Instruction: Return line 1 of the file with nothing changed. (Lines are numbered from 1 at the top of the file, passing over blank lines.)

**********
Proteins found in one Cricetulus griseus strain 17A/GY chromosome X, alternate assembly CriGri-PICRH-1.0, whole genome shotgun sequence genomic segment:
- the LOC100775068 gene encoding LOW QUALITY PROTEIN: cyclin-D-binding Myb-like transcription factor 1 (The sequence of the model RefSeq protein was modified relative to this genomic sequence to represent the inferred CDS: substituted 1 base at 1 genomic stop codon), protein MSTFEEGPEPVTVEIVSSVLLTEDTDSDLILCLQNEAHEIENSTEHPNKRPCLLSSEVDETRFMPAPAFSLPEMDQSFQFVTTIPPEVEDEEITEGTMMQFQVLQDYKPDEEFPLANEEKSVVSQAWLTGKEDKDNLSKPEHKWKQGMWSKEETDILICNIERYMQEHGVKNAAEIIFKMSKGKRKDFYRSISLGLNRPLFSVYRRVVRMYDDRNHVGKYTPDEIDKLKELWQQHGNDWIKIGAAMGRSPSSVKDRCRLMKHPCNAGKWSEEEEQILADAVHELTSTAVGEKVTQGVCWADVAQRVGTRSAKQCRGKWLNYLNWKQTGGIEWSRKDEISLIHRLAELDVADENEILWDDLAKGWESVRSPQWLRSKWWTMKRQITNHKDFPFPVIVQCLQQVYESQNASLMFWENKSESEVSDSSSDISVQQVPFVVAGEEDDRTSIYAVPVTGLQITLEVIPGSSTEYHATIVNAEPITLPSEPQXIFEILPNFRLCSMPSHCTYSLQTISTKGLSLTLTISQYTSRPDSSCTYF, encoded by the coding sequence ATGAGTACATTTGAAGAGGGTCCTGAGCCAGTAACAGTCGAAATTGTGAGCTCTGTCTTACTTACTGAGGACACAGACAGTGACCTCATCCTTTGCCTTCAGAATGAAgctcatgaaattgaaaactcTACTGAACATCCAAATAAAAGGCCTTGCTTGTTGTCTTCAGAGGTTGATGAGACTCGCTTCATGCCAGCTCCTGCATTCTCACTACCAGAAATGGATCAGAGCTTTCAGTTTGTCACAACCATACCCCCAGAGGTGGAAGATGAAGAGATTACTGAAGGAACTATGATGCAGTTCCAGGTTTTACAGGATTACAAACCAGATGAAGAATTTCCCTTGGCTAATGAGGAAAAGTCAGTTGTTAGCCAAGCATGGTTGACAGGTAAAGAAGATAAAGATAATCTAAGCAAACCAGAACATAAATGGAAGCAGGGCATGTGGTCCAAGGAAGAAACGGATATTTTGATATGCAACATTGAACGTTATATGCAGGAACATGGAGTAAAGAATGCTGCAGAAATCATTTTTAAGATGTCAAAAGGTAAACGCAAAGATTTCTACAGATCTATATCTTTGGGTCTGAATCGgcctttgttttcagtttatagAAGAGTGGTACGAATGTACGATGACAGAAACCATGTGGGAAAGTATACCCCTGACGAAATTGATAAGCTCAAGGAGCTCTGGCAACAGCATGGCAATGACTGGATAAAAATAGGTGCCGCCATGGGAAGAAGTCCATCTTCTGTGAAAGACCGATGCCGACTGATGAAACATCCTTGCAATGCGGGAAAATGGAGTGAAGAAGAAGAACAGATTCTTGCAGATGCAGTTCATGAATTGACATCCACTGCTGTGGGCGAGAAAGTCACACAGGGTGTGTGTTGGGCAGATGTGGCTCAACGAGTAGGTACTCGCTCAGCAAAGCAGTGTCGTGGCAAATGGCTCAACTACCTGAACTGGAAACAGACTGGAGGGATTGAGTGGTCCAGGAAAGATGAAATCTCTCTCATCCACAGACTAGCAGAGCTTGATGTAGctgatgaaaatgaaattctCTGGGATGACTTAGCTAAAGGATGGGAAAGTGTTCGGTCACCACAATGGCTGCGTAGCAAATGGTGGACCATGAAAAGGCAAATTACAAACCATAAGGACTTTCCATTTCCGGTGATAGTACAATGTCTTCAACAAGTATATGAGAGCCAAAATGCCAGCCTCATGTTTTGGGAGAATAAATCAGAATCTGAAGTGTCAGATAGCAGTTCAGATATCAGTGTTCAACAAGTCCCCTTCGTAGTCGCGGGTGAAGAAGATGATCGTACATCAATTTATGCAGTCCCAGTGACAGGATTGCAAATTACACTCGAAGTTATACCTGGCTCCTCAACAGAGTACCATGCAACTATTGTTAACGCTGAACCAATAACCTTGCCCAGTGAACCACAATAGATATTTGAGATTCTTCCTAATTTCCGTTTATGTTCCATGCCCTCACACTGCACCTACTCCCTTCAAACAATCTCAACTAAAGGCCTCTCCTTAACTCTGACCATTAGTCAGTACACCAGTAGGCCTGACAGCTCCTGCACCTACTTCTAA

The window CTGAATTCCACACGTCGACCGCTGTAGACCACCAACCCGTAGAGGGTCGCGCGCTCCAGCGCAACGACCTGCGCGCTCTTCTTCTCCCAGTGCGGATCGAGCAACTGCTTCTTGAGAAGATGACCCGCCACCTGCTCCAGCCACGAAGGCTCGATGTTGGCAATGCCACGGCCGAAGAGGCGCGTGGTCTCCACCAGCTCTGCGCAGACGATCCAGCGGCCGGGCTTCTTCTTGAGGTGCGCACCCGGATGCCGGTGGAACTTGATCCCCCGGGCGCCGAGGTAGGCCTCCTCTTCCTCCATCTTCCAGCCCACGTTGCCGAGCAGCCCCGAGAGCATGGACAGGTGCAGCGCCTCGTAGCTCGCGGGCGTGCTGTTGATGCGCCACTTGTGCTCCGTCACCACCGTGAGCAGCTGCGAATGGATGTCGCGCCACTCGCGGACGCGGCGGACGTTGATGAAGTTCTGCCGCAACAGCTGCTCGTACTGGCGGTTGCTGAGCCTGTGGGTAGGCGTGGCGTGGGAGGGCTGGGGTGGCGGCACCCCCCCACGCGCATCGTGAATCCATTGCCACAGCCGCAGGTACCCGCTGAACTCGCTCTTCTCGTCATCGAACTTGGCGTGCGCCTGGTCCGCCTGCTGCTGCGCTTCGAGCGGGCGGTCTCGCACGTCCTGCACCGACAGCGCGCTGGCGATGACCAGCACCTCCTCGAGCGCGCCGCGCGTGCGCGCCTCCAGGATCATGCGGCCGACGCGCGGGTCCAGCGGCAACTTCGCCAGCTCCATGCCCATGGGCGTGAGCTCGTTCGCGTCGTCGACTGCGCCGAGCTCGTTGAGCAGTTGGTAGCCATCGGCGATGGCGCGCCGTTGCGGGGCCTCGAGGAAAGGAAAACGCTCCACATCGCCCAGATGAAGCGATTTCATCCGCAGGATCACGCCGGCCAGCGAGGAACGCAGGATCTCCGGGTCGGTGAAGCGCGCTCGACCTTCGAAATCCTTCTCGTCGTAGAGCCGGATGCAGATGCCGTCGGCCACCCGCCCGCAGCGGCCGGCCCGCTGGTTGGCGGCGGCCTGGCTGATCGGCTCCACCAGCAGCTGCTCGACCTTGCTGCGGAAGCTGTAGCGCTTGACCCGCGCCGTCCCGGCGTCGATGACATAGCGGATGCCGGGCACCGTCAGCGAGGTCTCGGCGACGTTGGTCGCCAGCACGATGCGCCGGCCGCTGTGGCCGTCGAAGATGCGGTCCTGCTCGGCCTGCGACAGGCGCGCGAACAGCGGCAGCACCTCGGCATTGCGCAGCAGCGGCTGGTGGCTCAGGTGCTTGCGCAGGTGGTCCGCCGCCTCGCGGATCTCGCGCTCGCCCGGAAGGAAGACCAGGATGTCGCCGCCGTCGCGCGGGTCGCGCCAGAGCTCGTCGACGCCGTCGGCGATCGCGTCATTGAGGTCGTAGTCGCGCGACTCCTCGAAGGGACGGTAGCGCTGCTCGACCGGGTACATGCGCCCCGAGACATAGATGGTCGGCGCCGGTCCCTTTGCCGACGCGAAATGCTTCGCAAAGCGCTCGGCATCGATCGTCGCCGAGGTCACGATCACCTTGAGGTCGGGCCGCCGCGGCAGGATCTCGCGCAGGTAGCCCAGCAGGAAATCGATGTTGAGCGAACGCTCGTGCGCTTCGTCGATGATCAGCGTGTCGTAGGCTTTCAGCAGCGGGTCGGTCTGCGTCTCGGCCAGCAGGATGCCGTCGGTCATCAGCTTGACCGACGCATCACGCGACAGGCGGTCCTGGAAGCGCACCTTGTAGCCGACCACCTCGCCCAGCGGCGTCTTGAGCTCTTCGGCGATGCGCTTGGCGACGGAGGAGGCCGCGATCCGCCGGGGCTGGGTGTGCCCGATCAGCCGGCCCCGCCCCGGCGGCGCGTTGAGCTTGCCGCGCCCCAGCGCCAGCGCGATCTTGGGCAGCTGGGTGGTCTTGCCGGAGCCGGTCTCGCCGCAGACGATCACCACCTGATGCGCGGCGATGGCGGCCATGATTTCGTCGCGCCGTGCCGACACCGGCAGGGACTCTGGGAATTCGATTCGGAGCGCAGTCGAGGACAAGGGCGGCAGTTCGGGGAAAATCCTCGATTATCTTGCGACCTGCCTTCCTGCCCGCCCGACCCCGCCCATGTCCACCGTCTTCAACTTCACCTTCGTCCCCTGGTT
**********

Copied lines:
Proteins found in one Cricetulus griseus strain 17A/GY chromosome X, alternate assembly CriGri-PICRH-1.0, whole genome shotgun sequence genomic segment: